The Nikkei 225 and Hang Seng have fallen by 1.0% and the Kospi by 0.55%. The Straits Times Index is lower by 0.10% with the Bursa Malaysia down by 0.40%. Australia’s All Ordinaries is lower by 0.30%. China’s Mainland remains closed for Lunar New Year.

With yesterday’s rally consigned to history as quickly as it began, equity markets remain acutely vulnerable to adverse developments in the Wuhan virus situation. As I stated yesterday, beware of dead cat bounces. Nothing has occurred to change that viewpoint.


The US Dollar strengthened against the Euro and British Pound overnight but eased slightly against the Japanese Yen and Swiss Franc, both boosted by haven flows. It left the Dollar Index futures almost unchanged at New York’s close.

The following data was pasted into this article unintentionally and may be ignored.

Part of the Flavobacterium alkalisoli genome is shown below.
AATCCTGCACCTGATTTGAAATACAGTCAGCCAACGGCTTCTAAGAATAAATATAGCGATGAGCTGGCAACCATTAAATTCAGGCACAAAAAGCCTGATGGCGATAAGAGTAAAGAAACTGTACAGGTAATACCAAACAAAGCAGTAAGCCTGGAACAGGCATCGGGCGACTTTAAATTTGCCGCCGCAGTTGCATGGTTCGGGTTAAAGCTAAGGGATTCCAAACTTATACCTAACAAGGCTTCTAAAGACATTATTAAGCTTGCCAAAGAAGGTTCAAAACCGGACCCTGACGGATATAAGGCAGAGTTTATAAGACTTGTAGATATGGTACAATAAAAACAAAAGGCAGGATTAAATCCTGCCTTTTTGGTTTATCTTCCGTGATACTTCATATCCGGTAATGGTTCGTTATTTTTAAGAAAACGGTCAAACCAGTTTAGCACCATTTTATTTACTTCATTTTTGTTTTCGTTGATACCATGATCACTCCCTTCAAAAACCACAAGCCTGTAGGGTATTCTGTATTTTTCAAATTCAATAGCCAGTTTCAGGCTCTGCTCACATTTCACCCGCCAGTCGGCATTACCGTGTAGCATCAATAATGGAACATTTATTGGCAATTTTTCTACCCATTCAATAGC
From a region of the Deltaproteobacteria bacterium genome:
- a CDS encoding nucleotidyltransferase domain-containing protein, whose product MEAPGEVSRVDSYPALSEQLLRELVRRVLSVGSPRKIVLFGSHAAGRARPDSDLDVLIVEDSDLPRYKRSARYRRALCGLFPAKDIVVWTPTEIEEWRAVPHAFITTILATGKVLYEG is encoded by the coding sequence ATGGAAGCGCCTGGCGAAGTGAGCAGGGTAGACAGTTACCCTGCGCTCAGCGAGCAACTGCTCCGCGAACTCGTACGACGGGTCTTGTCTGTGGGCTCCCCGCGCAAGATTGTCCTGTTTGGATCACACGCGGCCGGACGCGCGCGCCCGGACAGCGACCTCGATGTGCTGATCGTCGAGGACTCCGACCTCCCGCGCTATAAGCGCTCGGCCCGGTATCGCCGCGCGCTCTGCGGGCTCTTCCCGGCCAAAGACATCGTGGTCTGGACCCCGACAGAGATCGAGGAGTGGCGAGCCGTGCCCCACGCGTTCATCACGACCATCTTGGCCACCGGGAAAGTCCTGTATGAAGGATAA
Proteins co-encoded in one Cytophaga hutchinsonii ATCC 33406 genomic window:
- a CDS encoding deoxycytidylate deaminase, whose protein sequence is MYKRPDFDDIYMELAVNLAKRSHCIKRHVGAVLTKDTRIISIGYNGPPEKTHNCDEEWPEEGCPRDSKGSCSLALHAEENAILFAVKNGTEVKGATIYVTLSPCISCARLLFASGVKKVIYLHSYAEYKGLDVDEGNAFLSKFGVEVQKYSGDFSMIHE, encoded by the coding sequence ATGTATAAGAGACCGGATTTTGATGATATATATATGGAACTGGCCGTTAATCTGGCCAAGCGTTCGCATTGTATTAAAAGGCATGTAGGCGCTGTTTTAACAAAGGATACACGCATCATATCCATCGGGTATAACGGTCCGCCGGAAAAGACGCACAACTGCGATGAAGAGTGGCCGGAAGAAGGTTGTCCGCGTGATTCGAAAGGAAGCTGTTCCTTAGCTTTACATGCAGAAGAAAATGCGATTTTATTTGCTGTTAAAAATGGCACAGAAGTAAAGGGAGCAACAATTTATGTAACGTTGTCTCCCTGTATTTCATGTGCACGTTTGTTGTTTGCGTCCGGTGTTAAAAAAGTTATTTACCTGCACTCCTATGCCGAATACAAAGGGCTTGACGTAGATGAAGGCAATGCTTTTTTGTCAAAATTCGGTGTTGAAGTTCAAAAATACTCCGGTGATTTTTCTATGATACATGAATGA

In the developing market space, local Asian currencies continue to hold their own for now, despite concerns about a Wuhan virus-induced slowdown in the region. The retreat in regional currencies has been more of a slow grind than a full-blown charge for the exit, perhaps reflecting the currency market’s preference for more information on the evolution of the Wuhan virus situation. It also reflects the lack of extreme positioning evident in equity and bond markets.

USD/CNH continues to trade around 6.9800, unable or unwilling to test, and or break, the pivotal 7.0000 level. That implies that official selling interest lies in wait up here, helping to “calm” things.

Overall, US Dollar strength is expected to continue, boosted by yields and haven flows into US treasuries.